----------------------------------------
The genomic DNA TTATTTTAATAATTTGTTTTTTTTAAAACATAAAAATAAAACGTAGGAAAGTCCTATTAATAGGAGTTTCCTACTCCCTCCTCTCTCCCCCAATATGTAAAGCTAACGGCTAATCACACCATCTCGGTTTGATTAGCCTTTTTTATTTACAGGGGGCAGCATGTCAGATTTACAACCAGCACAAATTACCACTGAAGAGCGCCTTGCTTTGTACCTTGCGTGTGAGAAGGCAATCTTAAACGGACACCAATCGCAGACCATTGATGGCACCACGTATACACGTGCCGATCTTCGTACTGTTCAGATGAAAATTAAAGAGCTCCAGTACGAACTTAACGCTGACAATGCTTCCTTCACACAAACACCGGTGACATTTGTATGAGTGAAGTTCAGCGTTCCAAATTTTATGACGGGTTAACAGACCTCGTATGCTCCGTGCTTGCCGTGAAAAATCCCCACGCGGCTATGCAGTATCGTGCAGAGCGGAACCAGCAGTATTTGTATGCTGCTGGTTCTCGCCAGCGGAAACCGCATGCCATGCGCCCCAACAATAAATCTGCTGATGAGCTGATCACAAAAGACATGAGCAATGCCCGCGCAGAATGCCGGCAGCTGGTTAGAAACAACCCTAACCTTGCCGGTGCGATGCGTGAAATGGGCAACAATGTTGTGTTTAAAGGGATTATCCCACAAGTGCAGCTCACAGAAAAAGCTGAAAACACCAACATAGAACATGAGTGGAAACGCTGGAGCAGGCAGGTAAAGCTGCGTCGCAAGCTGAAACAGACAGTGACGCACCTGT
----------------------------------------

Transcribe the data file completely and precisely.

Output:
The genomic DNA TTATTTTAATAATTTGTTTTTTTTAAAACATAAAAATAAAACGTAGGAAAGTCCTATTAATAGGAGTTTCCTACTCCCTCCTCTCTCCCCCAATATGTAAAGCTAACGGCTAATCACACCATCTCGGTTTGATTAGCCTTTTTTATTTACAGGGGGCAGCATGTCAGATTTACAACCAGCACAAATTACCACTGAAGAGCGCCTTGCTTTGTACCTTGCGTGTGAGAAGGCAATCTTAAACGGACACCAATCGCAGACCATTGATGGCACCACGTATACACGTGCCGATCTTCGTACTGTTCAGATGAAAATTAAAGAGCTCCAGTACGAACTTAACGCTGACAATGCTTCCTTCACACAAACACCGGTGACATTTGTATGAGTGAAGTTCAGCGTTCCAAATTTTATGACGGGTTAACAGACCTCGTATGCTCCGTGCTTGCCGTGAAAAATCCCCACGCGGCTATGCAGTATCGTGCAGAGCGGAACCAGCAGTATTTGTATGCTGCTGGTTCTCGCCAGCGGAAACCGCATGCCATGCGCCCCAACAATAAATCTGCTGATGAGCTGATCACAAAAGACATGAGCAATGCCCGCGCAGAATGCCGGCAGCTGGTTAGAAACAACCCTAACCTTGCCGGTGCGATGCGTGAAATGGGCAACAATGTTGTGTTTAAAGGGATTATCCCACAAGTGCAGCTCACAGAAAAAGCTGAAAACACCAACATAGAACATGAGTGGAAACGCTGGAGCAGGCAGGTAAAGCTGCGTCGCAAGCTGAAACAGACAGTGACGCACCTGT